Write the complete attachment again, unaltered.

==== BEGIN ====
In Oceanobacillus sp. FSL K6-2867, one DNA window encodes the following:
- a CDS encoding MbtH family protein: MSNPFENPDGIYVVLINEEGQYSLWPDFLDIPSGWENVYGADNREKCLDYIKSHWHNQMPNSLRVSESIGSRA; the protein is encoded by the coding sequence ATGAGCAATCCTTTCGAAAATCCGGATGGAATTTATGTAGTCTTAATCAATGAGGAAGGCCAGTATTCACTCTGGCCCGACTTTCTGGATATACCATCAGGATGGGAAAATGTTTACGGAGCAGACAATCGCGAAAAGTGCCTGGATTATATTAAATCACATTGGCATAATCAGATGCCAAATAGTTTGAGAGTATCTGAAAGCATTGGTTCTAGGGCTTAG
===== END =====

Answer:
In Oceanobacillus sp. FSL K6-2867, one DNA window encodes the following:
- a CDS encoding MbtH family protein: MSNPFENPDGIYVVLINEEGQYSLWPDFLDIPSGWENVYGADNREKCLDYIKSHWHNQMPNSLRVSESIGSRA; the protein is encoded by the coding sequence ATGAGCAATCCTTTCGAAAATCCGGATGGAATTTATGTAGTCTTAATCAATGAGGAAGGCCAGTATTCACTCTGGCCCGACTTTCTGGATATACCATCAGGATGGGAAAATGTTTACGGAGCAGACAATCGCGAAAAGTGCCTGGATTATATTAAATCACATTGGCATAATCAGATGCCAAATAGTTTGAGAGTATCTGAAAGCATTGGTTCTAGGGCTTAG